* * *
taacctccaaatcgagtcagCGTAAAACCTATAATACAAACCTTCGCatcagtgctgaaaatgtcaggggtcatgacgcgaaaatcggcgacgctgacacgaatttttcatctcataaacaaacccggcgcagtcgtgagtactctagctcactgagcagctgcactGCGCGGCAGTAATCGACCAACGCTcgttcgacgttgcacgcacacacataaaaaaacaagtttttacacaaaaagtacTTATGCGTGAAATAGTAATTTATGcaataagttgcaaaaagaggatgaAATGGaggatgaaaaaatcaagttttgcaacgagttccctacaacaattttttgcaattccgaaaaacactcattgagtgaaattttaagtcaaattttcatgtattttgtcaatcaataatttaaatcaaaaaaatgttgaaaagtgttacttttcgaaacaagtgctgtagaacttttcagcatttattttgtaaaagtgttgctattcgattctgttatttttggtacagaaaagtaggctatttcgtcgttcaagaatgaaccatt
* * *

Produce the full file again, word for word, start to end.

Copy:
taacctccaaatcgagtcagCGTAAAACCTATAATACAAACCTTCGCatcagtgctgaaaatgtcaggggtcatgacgcgaaaatcggcgacgctgacacgaatttttcatctcataaacaaacccggcgcagtcgtgagtactctagctcactgagcagctgcactGCGCGGCAGTAATCGACCAACGCTcgttcgacgttgcacgcacacacataaaaaaacaagtttttacacaaaaagtacTTATGCGTGAAATAGTAATTTATGcaataagttgcaaaaagaggatgaAATGGaggatgaaaaaatcaagttttgcaacgagttccctacaacaattttttgcaattccgaaaaacactcattgagtgaaattttaagtcaaattttcatgtattttgtcaatcaataatttaaatcaaaaaaatgttgaaaagtgttacttttcgaaacaagtgctgtagaacttttcagcatttattttgtaaaagtgttgctattcgattctgttatttttggtacagaaaagtaggctatttcgtcgttcaagaatgaaccatt